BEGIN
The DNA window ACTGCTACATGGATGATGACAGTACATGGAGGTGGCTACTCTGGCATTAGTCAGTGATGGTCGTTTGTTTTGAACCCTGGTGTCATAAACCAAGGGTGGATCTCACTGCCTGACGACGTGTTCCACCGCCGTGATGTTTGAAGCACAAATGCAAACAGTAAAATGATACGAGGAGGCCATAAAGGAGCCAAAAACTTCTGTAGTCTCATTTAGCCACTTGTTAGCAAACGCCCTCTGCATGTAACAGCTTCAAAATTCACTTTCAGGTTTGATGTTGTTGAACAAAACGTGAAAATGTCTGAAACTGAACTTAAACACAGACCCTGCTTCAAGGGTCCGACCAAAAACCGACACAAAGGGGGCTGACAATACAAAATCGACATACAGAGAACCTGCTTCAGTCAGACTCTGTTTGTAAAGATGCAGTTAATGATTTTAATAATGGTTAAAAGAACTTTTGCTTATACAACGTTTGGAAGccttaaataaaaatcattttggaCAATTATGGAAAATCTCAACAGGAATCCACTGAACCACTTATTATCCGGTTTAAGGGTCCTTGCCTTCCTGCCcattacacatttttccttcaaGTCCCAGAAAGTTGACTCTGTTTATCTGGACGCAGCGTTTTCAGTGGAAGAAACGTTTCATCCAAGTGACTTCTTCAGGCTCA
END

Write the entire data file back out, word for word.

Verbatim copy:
The DNA window ACTGCTACATGGATGATGACAGTACATGGAGGTGGCTACTCTGGCATTAGTCAGTGATGGTCGTTTGTTTTGAACCCTGGTGTCATAAACCAAGGGTGGATCTCACTGCCTGACGACGTGTTCCACCGCCGTGATGTTTGAAGCACAAATGCAAACAGTAAAATGATACGAGGAGGCCATAAAGGAGCCAAAAACTTCTGTAGTCTCATTTAGCCACTTGTTAGCAAACGCCCTCTGCATGTAACAGCTTCAAAATTCACTTTCAGGTTTGATGTTGTTGAACAAAACGTGAAAATGTCTGAAACTGAACTTAAACACAGACCCTGCTTCAAGGGTCCGACCAAAAACCGACACAAAGGGGGCTGACAATACAAAATCGACATACAGAGAACCTGCTTCAGTCAGACTCTGTTTGTAAAGATGCAGTTAATGATTTTAATAATGGTTAAAAGAACTTTTGCTTATACAACGTTTGGAAGccttaaataaaaatcattttggaCAATTATGGAAAATCTCAACAGGAATCCACTGAACCACTTATTATCCGGTTTAAGGGTCCTTGCCTTCCTGCCcattacacatttttccttcaaGTCCCAGAAAGTTGACTCTGTTTATCTGGACGCAGCGTTTTCAGTGGAAGAAACGTTTCATCCAAGTGACTTCTTCAGGCTCA